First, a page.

Side effects of cryotherapy are generally mild and include swelling, redness, and pain. For the next 3-6 months your veterinarian will monitor your cat for signs of tumor regrowth. Cats with tumors that have grown into surrounding tissues also need to be checked for cancers in other areas. This may include X-rays of your cat’s chest and lymph node exams. For cases of nasal squamous cell carcinoma caused by sun exposure, the ears and eyelid margins also must be closely monitored along with the nose for regrowth of cancerous areas.

Image of a cat after the nasal squamous cell carcinoma has been removed
Cat after nose leather removal for nasal squamous cell carcinoma Caption: Image courtesy MarVistaVet

Radiation Therapy

Radiotherapy is rapidly becoming the treatment of choice. Strontium plesiotherapy using strontium 90 involves applying a localized radiation source to the tumor directly for a brief period of time. (Imagine a wand with a radiation source on the end.) Radiation destroys tissue in a 3 mm diameter from the source, which allows for the destruction of small superficial tumors. As with surgery, if the tumor is too big, it cannot be cured.

Alternatively, external radiation beams can be aimed at the tumor under general anesthesia. In one study, 60 percent of irradiated cats had a complete response, and 33 percent had a partial response.

Radiation therapy obviously requires specialized equipment that is usually found only in specialty facilities. It is not available everywhere. A consultation with a veterinary oncologist will help determine if a given patient is a good candidate and what is involved in finding the nearest radiofacility.

Imiquimod 5% Creme

Imiquimod is an immunity-modifying topical crème that is palliative for tumors too large for curative removal or to treat the more superficial form of squamous cell carcinoma called Bowenoid carcinoma or squamous cell carcinoma in situ. Imiquimod is a relatively expensive product, and an upset stomach can result if the crème is licked (which it inevitably would be).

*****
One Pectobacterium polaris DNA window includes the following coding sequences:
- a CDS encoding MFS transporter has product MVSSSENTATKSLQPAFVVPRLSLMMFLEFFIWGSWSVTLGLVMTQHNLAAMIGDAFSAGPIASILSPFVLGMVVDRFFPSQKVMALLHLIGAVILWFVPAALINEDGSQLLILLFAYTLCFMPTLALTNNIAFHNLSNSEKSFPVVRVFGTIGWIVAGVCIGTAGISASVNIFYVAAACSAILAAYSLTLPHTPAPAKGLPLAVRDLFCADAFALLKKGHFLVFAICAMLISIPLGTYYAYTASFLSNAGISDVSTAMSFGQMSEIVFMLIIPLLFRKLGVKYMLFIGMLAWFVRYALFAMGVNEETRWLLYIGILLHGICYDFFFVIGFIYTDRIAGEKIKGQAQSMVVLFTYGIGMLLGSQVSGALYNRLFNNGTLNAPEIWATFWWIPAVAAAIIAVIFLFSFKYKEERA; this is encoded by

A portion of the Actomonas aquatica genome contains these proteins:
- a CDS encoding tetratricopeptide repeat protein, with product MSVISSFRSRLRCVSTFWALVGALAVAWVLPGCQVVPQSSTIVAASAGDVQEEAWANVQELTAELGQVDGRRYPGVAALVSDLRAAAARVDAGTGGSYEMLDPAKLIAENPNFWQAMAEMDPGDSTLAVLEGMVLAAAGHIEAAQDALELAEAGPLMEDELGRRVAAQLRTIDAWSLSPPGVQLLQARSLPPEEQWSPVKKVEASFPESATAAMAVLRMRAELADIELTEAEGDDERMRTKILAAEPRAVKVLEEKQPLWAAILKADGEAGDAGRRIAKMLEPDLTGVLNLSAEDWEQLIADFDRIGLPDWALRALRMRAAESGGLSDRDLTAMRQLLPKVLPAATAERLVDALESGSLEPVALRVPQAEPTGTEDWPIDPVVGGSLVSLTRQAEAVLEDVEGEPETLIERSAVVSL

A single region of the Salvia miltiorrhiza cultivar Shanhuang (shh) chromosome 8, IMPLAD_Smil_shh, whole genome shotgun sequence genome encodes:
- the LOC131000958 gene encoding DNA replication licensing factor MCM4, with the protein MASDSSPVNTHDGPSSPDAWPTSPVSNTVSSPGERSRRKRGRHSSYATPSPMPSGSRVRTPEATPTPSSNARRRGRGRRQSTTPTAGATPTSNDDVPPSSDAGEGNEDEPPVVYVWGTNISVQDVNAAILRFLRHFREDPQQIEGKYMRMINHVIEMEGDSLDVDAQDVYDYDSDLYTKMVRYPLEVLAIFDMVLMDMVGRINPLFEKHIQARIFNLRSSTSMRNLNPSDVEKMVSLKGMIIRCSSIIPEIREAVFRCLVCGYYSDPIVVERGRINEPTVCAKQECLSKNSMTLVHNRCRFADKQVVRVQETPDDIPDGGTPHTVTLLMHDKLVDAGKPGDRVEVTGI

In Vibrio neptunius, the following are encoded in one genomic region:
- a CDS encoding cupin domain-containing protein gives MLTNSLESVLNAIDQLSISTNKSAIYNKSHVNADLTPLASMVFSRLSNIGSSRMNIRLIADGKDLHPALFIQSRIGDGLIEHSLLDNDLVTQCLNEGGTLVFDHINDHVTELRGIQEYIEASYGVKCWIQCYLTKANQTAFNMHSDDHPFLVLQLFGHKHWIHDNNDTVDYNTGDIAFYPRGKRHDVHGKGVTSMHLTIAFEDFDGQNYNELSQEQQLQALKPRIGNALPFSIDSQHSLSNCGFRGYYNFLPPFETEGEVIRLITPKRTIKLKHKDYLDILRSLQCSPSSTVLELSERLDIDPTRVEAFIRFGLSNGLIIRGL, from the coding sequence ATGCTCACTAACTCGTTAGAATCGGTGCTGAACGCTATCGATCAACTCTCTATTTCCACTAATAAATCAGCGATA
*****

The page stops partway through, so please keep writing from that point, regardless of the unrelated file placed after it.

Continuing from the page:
You may not know the term "cyclooxygenase," but you are probably familiar with human anti-inflammatory cyclooxygenase inhibitors like aspirin, ibuprofen (Advil®), naproxen (Aleve®), and others. While these human anti-inflammatories are not safe for cats, there are some prescripton veterinary medications that are. This comes into play with nasal squamous cell carcinomas because there is potential for carcinomas to express enough cyclooxygenase that a feline-friendly non-steroidal anti-inflammatory pain reliever (such as piroxicammeloxicam, or robenacoxib) may have anti-tumor effects. These medications are not completely without issues but may be helpful when other treatments are not an option, especially since they offer some pain relief.

Prognosis (Outlook)

Nasal Squamous cell carcinomas usually do spread to tissues close by, but are slow to move to other areas in the body. Cats with superficial tumors (those that have not spread to deeper tissues in the nose or face) have better outlooks vs. large and deeply penetrating tumors.

Even though squamous cell carcinomas do not spread until relatively late in their course, they can still be extremely difficult to address. The nasal version is an exception to the poor prognosis rule as long as it is detected early and removed or treated with radiation promptly.

The potential for a full recovery depends on the size and location of the tumor, treatment procedures, and your cat’s overall health. Discuss your questions with your veterinarian. Also, talk about what you and your cat might experience. This will help you prepare for managing this condition as effectively as possible.